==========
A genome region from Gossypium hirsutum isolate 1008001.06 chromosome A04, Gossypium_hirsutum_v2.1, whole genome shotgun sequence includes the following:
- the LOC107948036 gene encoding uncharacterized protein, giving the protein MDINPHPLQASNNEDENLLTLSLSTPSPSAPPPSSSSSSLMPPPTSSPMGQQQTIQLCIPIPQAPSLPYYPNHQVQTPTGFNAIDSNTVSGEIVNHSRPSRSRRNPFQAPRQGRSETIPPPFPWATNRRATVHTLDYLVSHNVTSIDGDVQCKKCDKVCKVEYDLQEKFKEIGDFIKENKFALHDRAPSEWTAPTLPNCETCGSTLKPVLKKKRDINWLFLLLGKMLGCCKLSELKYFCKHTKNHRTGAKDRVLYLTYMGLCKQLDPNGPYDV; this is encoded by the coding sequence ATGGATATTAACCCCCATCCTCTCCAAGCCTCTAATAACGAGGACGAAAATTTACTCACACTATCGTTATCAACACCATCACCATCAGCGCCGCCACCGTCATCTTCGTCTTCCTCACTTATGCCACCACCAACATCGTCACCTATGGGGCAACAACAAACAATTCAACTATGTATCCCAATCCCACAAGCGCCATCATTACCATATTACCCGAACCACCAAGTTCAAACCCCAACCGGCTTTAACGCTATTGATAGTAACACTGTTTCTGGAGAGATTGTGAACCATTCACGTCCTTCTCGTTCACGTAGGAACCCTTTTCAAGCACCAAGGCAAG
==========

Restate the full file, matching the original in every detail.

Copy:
A genome region from Gossypium hirsutum isolate 1008001.06 chromosome A04, Gossypium_hirsutum_v2.1, whole genome shotgun sequence includes the following:
- the LOC107948036 gene encoding uncharacterized protein, giving the protein MDINPHPLQASNNEDENLLTLSLSTPSPSAPPPSSSSSSLMPPPTSSPMGQQQTIQLCIPIPQAPSLPYYPNHQVQTPTGFNAIDSNTVSGEIVNHSRPSRSRRNPFQAPRQGRSETIPPPFPWATNRRATVHTLDYLVSHNVTSIDGDVQCKKCDKVCKVEYDLQEKFKEIGDFIKENKFALHDRAPSEWTAPTLPNCETCGSTLKPVLKKKRDINWLFLLLGKMLGCCKLSELKYFCKHTKNHRTGAKDRVLYLTYMGLCKQLDPNGPYDV; this is encoded by the coding sequence ATGGATATTAACCCCCATCCTCTCCAAGCCTCTAATAACGAGGACGAAAATTTACTCACACTATCGTTATCAACACCATCACCATCAGCGCCGCCACCGTCATCTTCGTCTTCCTCACTTATGCCACCACCAACATCGTCACCTATGGGGCAACAACAAACAATTCAACTATGTATCCCAATCCCACAAGCGCCATCATTACCATATTACCCGAACCACCAAGTTCAAACCCCAACCGGCTTTAACGCTATTGATAGTAACACTGTTTCTGGAGAGATTGTGAACCATTCACGTCCTTCTCGTTCACGTAGGAACCCTTTTCAAGCACCAAGGCAAG